23 Regulates body functions through release of horomones Glands and hormones Pituitary: Master gland Thyroid: Metabolism Parathyroids: Regulates calcium in blood. Adrenal: Produces adrenaline Pineal: Secretes melatonin Ovaries/Testes: Reproduction Pancreas: Produces insulin to maintain blood glucose level.

24 2 Kidneys, 2 ureters, urinary bladder and urethra. Filters and cleans blood Produces, stores and eliminates urine.

25 How do the heart and lungs work together to provide oxygen to cells? A. The heart supplies oxygen to the blood. The lungs deliver the blood throughout the body. B. The heart and lungs both filter oxygen from carbon dioxide. The heart and lungs deliver oxygen throughout the body. C. The lungs supply oxygen to the blood. The heart delivers the blood throughout the body. D. The heart holds the blood. The lungs pump the blood throughout the body.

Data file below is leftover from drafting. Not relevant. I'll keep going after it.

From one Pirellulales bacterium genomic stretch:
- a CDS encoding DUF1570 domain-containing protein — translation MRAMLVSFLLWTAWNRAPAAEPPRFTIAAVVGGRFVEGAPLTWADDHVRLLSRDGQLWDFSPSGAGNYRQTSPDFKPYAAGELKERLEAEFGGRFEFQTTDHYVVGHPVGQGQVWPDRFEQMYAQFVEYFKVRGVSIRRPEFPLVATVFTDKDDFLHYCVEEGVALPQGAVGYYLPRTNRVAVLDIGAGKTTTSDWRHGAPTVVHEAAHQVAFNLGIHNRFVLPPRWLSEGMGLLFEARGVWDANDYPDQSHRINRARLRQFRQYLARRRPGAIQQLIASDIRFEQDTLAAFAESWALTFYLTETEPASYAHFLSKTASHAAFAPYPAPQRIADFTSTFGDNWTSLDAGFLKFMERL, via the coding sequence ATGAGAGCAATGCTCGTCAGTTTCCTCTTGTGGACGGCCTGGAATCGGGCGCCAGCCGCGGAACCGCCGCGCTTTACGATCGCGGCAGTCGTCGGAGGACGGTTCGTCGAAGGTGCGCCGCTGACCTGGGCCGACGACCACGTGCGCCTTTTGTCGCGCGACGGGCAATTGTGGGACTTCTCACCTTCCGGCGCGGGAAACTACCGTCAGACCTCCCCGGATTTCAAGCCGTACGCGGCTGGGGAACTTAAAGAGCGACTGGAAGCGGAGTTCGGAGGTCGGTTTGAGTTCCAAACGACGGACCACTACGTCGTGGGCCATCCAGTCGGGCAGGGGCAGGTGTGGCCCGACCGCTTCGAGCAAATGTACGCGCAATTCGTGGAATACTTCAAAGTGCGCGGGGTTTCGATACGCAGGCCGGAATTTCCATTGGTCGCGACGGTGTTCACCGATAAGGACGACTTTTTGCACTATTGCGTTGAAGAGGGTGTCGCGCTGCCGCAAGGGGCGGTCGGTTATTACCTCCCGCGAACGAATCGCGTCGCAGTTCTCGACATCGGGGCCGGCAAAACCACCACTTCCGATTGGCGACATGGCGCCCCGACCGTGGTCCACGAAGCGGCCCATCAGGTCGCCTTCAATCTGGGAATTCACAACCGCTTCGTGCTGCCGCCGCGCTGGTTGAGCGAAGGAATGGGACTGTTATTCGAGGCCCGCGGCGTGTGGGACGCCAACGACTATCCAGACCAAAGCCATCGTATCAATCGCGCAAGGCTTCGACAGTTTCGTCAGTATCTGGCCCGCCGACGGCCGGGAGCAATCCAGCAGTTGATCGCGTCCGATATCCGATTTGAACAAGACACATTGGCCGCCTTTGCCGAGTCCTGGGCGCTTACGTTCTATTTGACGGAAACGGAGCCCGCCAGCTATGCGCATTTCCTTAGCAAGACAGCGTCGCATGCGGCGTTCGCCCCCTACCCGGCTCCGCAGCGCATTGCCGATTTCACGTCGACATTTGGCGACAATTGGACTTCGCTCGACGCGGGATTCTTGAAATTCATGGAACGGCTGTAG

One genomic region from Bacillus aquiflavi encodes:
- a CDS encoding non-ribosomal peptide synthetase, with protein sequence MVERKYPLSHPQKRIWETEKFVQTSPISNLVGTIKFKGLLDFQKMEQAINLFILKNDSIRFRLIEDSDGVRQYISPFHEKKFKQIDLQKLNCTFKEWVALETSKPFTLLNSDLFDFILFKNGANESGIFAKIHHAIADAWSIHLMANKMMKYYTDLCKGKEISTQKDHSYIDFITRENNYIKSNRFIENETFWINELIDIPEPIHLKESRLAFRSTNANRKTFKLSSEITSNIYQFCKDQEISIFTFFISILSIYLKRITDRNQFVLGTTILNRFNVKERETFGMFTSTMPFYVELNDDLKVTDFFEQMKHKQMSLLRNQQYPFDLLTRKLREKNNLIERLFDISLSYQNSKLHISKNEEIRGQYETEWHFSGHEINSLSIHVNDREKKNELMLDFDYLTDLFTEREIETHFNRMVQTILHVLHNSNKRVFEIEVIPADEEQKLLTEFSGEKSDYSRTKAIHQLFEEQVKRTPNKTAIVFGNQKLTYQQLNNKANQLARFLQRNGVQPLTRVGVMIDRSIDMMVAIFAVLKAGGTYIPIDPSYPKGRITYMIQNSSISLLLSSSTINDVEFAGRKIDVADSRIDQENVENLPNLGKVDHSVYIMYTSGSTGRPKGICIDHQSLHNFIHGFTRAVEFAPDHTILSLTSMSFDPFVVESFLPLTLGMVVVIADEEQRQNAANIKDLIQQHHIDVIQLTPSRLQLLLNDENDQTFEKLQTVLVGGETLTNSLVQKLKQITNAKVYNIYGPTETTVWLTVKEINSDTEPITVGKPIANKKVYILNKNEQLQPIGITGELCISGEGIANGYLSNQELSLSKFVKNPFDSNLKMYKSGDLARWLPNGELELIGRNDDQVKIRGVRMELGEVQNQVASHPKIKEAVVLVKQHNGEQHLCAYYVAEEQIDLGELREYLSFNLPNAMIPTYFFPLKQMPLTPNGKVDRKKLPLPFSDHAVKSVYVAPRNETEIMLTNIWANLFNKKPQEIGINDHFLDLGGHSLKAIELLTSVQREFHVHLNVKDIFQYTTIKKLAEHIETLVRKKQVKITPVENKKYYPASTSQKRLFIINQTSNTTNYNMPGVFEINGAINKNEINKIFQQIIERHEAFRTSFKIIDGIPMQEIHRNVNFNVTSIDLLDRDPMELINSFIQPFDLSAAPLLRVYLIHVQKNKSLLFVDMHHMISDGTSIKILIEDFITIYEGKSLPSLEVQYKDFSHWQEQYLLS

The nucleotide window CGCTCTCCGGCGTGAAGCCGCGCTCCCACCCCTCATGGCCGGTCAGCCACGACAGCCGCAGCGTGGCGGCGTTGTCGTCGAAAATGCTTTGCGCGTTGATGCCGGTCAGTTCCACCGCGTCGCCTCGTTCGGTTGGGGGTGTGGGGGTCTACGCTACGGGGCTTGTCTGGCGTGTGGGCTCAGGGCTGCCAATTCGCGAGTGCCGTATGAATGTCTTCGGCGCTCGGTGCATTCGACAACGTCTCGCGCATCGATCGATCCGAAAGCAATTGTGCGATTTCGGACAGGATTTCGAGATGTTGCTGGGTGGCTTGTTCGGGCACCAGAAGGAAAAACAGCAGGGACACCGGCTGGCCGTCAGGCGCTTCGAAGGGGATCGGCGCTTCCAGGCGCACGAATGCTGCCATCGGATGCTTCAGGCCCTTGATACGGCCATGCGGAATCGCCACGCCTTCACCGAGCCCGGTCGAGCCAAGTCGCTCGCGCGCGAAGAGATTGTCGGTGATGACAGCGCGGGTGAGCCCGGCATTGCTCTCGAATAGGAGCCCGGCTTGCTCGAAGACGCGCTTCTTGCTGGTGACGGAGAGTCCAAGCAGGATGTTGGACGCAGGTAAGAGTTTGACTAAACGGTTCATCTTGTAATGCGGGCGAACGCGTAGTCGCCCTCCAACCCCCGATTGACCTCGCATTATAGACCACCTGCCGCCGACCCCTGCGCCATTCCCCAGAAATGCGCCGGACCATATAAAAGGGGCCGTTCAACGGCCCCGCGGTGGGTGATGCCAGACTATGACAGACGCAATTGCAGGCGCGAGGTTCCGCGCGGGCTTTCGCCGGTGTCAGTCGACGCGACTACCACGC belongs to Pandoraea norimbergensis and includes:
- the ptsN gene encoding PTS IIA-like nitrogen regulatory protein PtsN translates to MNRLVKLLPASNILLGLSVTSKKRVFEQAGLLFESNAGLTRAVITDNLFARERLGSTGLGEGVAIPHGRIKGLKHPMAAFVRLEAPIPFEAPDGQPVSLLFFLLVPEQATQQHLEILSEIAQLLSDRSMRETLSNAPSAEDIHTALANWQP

26 A student touches a hot stove and immediately withdraws her hand from it. The student experienced an adrenaline rush when she felt the heat from the stove. Chemicals rushed through her body, giving her a little scare. The body system that produces such chemicals that affect other parts of the body is the: A. Endocrine system B. Integumentary system C. Circulatory system D. Skeletal system


28 Asexual Reproduction: DNA is COPIED from the parent resulting in uniform offspring (CLONE). These cells divide by binary fission, forming spores, by budding, or by vegetative propagation. Examples: bacteria, protists,

29 Sexual reproduction: DNA is combined from 2 parents producing offspring that are genetically different from the parent organisms. Sexual reproduction produces a greater chance of variation which improves the chances that a species will adapt to his environment and survive.


31 EubacteriaArchaebacteriaProtistaFungusPlantAnimal Cell Typeprokaryotic eukaryotic Number of Cellsunicellular most unicellularmost multicellularmulticellular Level of Organization cell most cellmost tissuesystems Mode of Nutritionauto/heterotroph heterotroph (absorption) autotrophheterotroph Reproductionasexual sexual/asexual Examples Escherichia coli Streptococcus methanobacteria algae, diatoms, amoebas, lichen, yeast, mushrooms trees flowers grass Reptiles mammals